What Is The Big Deal About a GMO Apple?

GMOapple

I spend a portion of my life dedicated to activism. It’s something that helps ease my own personal fears for the environment and future for my four children. I’m proud to belong to an activist group focused on educating the public on GMOs (genetically modified food) called GE Free BC. A big focus over the last year for our group has been on the genetically modified apple for a few reasons:

– the company that purchased the GMO apple technology lives about 4 hours away from my community in BC’s beautiful Okanagan so it’s a big BC/Canadian problem.
– this is only the 2nd fruit produced in the WORLD that is GMO so that makes it a pretty big deal.
– the idea of a tree fruit that needs to be pollinated being engineered is so scary to me (bees are already suffering enough with pesticides) that I wouldn’t be able to sleep if I wasn’t involved in trying to stop this from actually being approved in Canada.
– the Okanagan company that produced the GMO apple, has the technology ready to go for peaches, pears, and cherries.  Once our apples are contaminated, 3 other tree fruits will be next.

So with the company behind the GMO apple technology seeking approval from the Canadian Government (we have no way of knowing what the status of this is, as it’s a secret process), our efforts have been very focused to Canada. So you can imagine our shock when news broke this week that the USDA approved the GMO apple for the US. Any North American with concerns about GMOs has been dismayed as this news slowly made it’s way around North America and the rest of the world. It is very difficult to understand why North American governments continue to approve food decisions that consumers clearly don’t want. Not only do consumers not want this, but also farmers, tree growers, and stores are opposed to the idea of growing and selling an apple that doesn’t brown. That is what the ‘modified’ gene trait is with this apple; the gene that browns the apple has been silenced. These Arctic, non-browning apples will not brown until 15-18 days after being cut so it will look fresh when it’s actually rotting.  And for the few consumers that don’t see the big deal about having an apple that doesn’t brown, here is why we are so concerned:

– in order to silence the browning gene, they’ve genetically engineered the apple by inserting a virus, bacteria, and antibiotic marker gene into the apple’s DNA.
– no animal or long-term studies done or requested before approval.
– we don’t know what the nutritional value of an apple once it’s actually rotten. The non-browning alteration is a cosmetic coverup to the actual quality of the fruit.
– every cell of the GM apple tree will have the transgene and once the growers start production of these apples, it will cross contaminate soil, water, insects, and any organism (including humans) that eats it. It’s like opening a Pandora’s box of contamination before proper testing is completed.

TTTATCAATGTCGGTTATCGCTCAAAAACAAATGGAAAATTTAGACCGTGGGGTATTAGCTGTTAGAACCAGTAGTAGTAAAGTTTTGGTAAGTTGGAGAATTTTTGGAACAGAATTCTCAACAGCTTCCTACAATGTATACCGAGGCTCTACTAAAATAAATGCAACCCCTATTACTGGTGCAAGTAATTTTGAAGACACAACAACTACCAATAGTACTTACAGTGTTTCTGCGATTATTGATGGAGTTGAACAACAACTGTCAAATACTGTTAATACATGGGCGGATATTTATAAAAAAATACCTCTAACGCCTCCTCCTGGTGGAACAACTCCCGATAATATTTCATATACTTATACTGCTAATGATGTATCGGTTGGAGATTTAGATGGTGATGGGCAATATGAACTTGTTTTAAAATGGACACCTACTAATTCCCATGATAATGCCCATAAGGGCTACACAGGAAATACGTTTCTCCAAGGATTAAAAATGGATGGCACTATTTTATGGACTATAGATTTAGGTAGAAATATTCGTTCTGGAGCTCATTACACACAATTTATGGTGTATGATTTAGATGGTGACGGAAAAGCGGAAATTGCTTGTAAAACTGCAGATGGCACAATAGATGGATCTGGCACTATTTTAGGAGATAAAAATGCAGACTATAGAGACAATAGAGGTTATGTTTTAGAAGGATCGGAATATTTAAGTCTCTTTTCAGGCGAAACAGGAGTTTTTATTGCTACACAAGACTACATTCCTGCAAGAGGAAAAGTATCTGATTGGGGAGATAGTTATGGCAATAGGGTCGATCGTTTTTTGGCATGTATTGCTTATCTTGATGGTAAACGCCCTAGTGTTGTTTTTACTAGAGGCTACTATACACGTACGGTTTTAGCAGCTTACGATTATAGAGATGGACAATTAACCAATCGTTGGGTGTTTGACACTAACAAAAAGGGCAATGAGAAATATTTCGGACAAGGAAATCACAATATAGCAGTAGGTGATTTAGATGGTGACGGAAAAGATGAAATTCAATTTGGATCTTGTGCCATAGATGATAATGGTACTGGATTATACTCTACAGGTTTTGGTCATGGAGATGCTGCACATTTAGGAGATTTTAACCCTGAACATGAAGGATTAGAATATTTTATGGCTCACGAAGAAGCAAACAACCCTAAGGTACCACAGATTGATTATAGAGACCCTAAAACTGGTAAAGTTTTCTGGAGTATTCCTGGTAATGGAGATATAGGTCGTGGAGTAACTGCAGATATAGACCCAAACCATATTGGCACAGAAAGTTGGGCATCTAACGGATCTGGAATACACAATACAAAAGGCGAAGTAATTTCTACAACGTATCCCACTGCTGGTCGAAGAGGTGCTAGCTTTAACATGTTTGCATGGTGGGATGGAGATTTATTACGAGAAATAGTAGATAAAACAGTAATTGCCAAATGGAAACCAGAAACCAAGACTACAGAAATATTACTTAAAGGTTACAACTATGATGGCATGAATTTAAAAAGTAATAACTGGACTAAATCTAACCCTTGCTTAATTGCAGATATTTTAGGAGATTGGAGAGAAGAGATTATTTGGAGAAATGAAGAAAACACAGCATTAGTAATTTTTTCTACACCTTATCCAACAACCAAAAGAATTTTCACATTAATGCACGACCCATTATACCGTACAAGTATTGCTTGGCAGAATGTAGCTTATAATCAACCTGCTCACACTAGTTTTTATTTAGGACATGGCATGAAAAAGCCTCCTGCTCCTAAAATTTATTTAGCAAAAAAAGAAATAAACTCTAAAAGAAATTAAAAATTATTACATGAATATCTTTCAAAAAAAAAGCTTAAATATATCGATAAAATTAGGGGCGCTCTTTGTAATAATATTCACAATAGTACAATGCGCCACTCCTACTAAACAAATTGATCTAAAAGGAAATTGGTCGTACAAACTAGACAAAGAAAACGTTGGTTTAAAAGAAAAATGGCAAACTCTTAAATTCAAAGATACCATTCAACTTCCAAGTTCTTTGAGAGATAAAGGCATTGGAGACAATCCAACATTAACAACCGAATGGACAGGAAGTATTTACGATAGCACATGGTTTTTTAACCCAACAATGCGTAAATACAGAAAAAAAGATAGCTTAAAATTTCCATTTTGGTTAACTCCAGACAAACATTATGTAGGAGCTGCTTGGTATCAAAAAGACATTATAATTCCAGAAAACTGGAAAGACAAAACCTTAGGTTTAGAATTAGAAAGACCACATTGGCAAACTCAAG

As North Americans we think we are so much more advanced than other countries. As Canadians, we live in one of the most beautiful, peaceful countries in the world. But over the years we’ve really let food standards slide when it comes to pesticide use, GMO food production (yes, we are big producers of it) and food standards that allow most of the non-organic packaged food on our grocery store shelves to contain GMO ingredients. Countries that are poor and hungry have said “NO” to growing GMO seed and a bigger “NO” to importing our food, which is slowly being viewed worldwide as tainted. So what did the US do when they approved the GMO apple this week? I fear that they’ve just lost another export. Contamination of a food system is viewed as that big a deal in other countries, and since we know the Ambrosia apple started out with a discarded core in a compost bin, the fear needs to be acknowledged.

If this is the first you are hearing about the GMO apple, we hope you feel outrage and want to take action. Here is possibly the most important action you can take. Talk to your grocery store Manager. Keep it easy, short, and passionate. Tell them that you as a consumer do not want the GMO apples (also called non-browning apple or Arctic Apple) and do not want your local store carrying it if the Canadian Government approves it or after they come into production in the US. If the grocery stores are not carrying this apple, the demand will not be as great.

For more information on how to stop the GMO apple, please visit the CBAN website: http://www.cban.ca/ and follow GE Free BC on Facebook. The time is now to plug back into our food system before we have our grandchildren asking us “how did you let this happen??”!!

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